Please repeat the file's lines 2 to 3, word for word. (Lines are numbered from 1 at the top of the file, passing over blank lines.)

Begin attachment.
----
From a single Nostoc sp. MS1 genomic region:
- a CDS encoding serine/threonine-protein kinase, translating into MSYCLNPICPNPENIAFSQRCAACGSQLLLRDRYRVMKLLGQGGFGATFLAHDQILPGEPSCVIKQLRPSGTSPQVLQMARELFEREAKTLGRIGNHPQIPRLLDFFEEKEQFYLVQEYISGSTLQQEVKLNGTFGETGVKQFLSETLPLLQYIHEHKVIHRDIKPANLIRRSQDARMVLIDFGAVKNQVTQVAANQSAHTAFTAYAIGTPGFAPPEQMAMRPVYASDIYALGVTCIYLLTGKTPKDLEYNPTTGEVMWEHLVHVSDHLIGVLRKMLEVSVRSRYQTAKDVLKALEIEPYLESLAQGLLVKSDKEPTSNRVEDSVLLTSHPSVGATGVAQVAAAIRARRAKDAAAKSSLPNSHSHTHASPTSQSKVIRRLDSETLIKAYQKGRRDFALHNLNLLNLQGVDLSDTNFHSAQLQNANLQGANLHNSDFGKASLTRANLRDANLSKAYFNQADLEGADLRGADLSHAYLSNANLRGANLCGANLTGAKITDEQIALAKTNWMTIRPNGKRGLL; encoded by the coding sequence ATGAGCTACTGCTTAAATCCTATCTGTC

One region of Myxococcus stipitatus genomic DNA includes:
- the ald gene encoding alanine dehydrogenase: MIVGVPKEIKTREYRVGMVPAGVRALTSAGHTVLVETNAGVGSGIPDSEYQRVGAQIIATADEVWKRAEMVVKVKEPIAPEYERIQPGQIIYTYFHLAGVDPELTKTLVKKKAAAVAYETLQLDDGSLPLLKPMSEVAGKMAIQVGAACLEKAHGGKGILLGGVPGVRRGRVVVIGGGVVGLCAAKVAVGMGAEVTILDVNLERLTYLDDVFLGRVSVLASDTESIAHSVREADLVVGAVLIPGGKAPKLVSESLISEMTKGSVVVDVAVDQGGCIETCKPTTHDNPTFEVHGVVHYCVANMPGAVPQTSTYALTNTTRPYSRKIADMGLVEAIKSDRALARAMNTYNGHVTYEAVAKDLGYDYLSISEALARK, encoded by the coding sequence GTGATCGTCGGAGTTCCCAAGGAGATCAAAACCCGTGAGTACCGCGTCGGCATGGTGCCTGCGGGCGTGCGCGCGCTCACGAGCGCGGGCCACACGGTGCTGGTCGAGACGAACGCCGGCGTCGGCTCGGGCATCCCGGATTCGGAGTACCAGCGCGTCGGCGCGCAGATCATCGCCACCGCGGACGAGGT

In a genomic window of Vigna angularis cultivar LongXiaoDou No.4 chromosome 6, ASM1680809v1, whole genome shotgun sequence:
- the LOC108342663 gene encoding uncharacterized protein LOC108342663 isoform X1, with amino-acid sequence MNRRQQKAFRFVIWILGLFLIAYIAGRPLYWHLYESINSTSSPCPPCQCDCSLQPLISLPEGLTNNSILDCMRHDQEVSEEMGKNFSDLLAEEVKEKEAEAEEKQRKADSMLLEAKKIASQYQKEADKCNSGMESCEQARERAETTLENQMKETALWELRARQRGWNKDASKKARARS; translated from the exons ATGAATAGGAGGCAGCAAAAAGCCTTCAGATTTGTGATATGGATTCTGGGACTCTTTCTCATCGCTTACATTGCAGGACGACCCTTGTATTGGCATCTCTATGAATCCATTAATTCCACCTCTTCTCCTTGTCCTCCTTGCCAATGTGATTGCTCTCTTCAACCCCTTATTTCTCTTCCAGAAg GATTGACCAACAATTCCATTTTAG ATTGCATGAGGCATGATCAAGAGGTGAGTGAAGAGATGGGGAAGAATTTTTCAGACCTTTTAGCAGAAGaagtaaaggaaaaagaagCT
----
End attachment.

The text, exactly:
- a CDS encoding serine/threonine-protein kinase, translating into MSYCLNPICPNPENIAFSQRCAACGSQLLLRDRYRVMKLLGQGGFGATFLAHDQILPGEPSCVIKQLRPSGTSPQVLQMARELFEREAKTLGRIGNHPQIPRLLDFFEEKEQFYLVQEYISGSTLQQEVKLNGTFGETGVKQFLSETLPLLQYIHEHKVIHRDIKPANLIRRSQDARMVLIDFGAVKNQVTQVAANQSAHTAFTAYAIGTPGFAPPEQMAMRPVYASDIYALGVTCIYLLTGKTPKDLEYNPTTGEVMWEHLVHVSDHLIGVLRKMLEVSVRSRYQTAKDVLKALEIEPYLESLAQGLLVKSDKEPTSNRVEDSVLLTSHPSVGATGVAQVAAAIRARRAKDAAAKSSLPNSHSHTHASPTSQSKVIRRLDSETLIKAYQKGRRDFALHNLNLLNLQGVDLSDTNFHSAQLQNANLQGANLHNSDFGKASLTRANLRDANLSKAYFNQADLEGADLRGADLSHAYLSNANLRGANLCGANLTGAKITDEQIALAKTNWMTIRPNGKRGLL; encoded by the coding sequence ATGAGCTACTGCTTAAATCCTATCTGTC

One region of Myxococcus stipitatus genomic DNA includes: